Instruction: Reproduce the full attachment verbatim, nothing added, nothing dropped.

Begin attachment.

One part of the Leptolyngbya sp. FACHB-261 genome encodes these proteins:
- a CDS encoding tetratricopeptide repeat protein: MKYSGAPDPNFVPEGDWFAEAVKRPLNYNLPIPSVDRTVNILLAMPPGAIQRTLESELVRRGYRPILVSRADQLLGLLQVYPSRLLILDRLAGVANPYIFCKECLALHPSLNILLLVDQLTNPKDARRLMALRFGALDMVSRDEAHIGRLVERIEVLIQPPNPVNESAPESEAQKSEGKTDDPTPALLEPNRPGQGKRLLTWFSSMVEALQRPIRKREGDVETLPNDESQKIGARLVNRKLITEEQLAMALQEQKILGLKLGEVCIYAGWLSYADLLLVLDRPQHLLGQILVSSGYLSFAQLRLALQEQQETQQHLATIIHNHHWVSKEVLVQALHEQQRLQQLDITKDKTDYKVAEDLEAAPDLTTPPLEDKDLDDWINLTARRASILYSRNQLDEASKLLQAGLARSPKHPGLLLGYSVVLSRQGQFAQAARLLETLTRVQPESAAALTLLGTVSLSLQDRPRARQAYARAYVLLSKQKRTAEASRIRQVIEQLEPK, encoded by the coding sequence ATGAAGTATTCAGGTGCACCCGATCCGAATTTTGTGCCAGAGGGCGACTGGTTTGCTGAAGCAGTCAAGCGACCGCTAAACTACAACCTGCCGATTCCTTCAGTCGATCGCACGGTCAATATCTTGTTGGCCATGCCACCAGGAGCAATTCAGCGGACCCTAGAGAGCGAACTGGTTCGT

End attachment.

One part of the Leptolyngbya sp. FACHB-261 genome encodes these proteins:
- a CDS encoding tetratricopeptide repeat protein: MKYSGAPDPNFVPEGDWFAEAVKRPLNYNLPIPSVDRTVNILLAMPPGAIQRTLESELVRRGYRPILVSRADQLLGLLQVYPSRLLILDRLAGVANPYIFCKECLALHPSLNILLLVDQLTNPKDARRLMALRFGALDMVSRDEAHIGRLVERIEVLIQPPNPVNESAPESEAQKSEGKTDDPTPALLEPNRPGQGKRLLTWFSSMVEALQRPIRKREGDVETLPNDESQKIGARLVNRKLITEEQLAMALQEQKILGLKLGEVCIYAGWLSYADLLLVLDRPQHLLGQILVSSGYLSFAQLRLALQEQQETQQHLATIIHNHHWVSKEVLVQALHEQQRLQQLDITKDKTDYKVAEDLEAAPDLTTPPLEDKDLDDWINLTARRASILYSRNQLDEASKLLQAGLARSPKHPGLLLGYSVVLSRQGQFAQAARLLETLTRVQPESAAALTLLGTVSLSLQDRPRARQAYARAYVLLSKQKRTAEASRIRQVIEQLEPK, encoded by the coding sequence ATGAAGTATTCAGGTGCACCCGATCCGAATTTTGTGCCAGAGGGCGACTGGTTTGCTGAAGCAGTCAAGCGACCGCTAAACTACAACCTGCCGATTCCTTCAGTCGATCGCACGGTCAATATCTTGTTGGCCATGCCACCAGGAGCAATTCAGCGGACCCTAGAGAGCGAACTGGTTCGT